Editorial: ‘Am I Flag-Worthy?’

If anyone has entered the Pagoda recently, they may have noticed rows of college flags hanging down two feet above their heads. The most historic, rich building on our campus has been debased by symbols that loom above us, representative of our inevitable path to try and enroll in top universities. While preparation for our futures is in no way superfluous, these flags are far more than just collegiate merchandise; they directly symbolize how Ransom Everglades has strayed from its purpose of embodying Paul Ransom’s third type of person by overly pressuring students to prepare for their futures at the expense of their present.

From academics to activities to assemblies, RE places a strong emphasis on the college process, immediately beginning in freshman year. The school previously required freshmen to take the PSAT, and still the sophomores do, implying the necessity for students to concentrate on standardized testing and the college process at a young age.

The subjects of long advisories and several grade-wide assemblies consist of lectures on college and its daunting process, which at the end of the day, simply feel like too much. Students of Ransom Everglades have access to some of the best college counselors with whom they may meet regularly beginning in the spring of their junior year; additional assemblies, lectures, discussions, and even peer conversations about college readiness are overkill.

While the school made some changes to alleviate stress — like switching to a semester system, removing midterms and finals, and creating a point system that allows for some flexibility — these efforts have been outweighed by the presence of college.

This presence isn’t just there for upperclassmen, it’s spread across the school through discussions, announcements during weekly and academic award assemblies, and the emphasis on grades students feel from a young age.

If an underclassman would like to find out more about the college process to alleviate this presence, speaking to a college counselor can be intimidating. From not having a direct contact in the department, to the description box on the College Counseling myCOMPASS page, which makes them seem unavailable to underclassmen, it is easy to see how the college process can be blurry.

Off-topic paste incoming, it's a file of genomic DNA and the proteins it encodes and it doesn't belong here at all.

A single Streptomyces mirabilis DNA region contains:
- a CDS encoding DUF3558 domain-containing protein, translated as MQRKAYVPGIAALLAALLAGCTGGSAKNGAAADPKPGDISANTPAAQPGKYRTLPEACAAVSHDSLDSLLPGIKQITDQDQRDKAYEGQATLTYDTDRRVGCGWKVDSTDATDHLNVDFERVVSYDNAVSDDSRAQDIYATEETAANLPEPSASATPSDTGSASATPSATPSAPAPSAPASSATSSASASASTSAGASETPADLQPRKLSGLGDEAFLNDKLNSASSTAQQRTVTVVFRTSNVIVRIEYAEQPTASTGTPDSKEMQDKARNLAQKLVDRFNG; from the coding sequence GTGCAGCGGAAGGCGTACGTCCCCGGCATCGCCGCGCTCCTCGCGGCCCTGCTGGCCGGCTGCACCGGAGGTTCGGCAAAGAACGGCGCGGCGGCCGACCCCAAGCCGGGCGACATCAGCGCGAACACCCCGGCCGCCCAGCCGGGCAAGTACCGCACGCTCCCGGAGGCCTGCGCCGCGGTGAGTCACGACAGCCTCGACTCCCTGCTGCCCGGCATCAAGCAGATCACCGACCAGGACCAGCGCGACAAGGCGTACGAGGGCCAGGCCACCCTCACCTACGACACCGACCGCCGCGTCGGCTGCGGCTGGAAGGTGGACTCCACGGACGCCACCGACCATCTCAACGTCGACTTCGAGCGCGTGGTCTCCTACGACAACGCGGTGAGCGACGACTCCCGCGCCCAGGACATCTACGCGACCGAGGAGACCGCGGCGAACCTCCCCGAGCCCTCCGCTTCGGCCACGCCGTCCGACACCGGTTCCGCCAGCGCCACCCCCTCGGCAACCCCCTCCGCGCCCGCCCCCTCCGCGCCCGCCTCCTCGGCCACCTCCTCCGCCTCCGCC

Certain classes and exams are also indicative of an overly traditional system where quality depends on college admissions results. RE students attend one of the finest institutions across the country, whose test scores already exceed the national average. AP classes at our school are highly recommended as they are seen as labels for a college application, as opposed to opportunities to learn life lessons. Often, after lengthy discussions with advisors and counselors, students are compelled to take these courses in lieu of pursuing their true passions.

Since when did a good GPA outweigh the need to take classes in pursuit of academic curiosity?

It sends a clear message to the student body about what’s valued on our campus: that students are working to end up at a college worthy of a flag.

Senior English classes are a step in the right direction. They give seniors the ability to explore genres of literature that excite them. Opportunities like these, however, should not be limited to just seniors; course selection for all four grades should be more accepting and flexible.

As students approach senior year, they are met with an increasing number of responsibilities that are imperative and always seem to creep their way into daily life. When addressing students from all four years, counselors and teachers alike drill the importance of certain activities and classes for college resumes. Most notably, however, is the conversion of our beloved Pagoda into a college barrage.

What was once a building of rich history that predates any person on campus, has now become headquarters for college counseling, where college flags serve as a constant reminder for what awaits. Rows upon rows of flags bearing university logos pierce the eyes of the dozens of seniors as well as underclassmen that enter the pagoda each day, almost as if the future is staring them in the face.

It sends a clear message to the student body about what’s valued on our campus: that students are working to end up at a college worthy of a flag.

College is obviously an important aspect of life; however, this emphasis should not be taken to extremes. High school should not be treated as a means to an end. Rather, it should be an opportunity to seek and employ new knowledge in the present. A class taken should not be taken solely for a grade, nor should an activity be performed for a resume.

It is because of Ransom Everglades’ unmatched education and unparalleled faculty and staff that our school has the ability to implement a number of unique and innovative courses that stray from the traditional college path. Classes and activities should be genuine opportunities to mold students into better individuals who can use these skills to help others. Year after year, we are reminded of the 3rd type of person Paul Ransom wanted us to be — it is almost as if we have forgone these values and instead mirrored the definition of a college preparatory school, one that seeks to produce people who desire material success over genuinely good people.

Preparing for the future is absolutely necessary and is almost always beneficial; however, the line is crossed when these tasks begin to engulf the “now” of student lives.

Alexander Abinader, Viviana Freyer, Nathalie Han, Miles Schachner, Holly Steinberg, eds.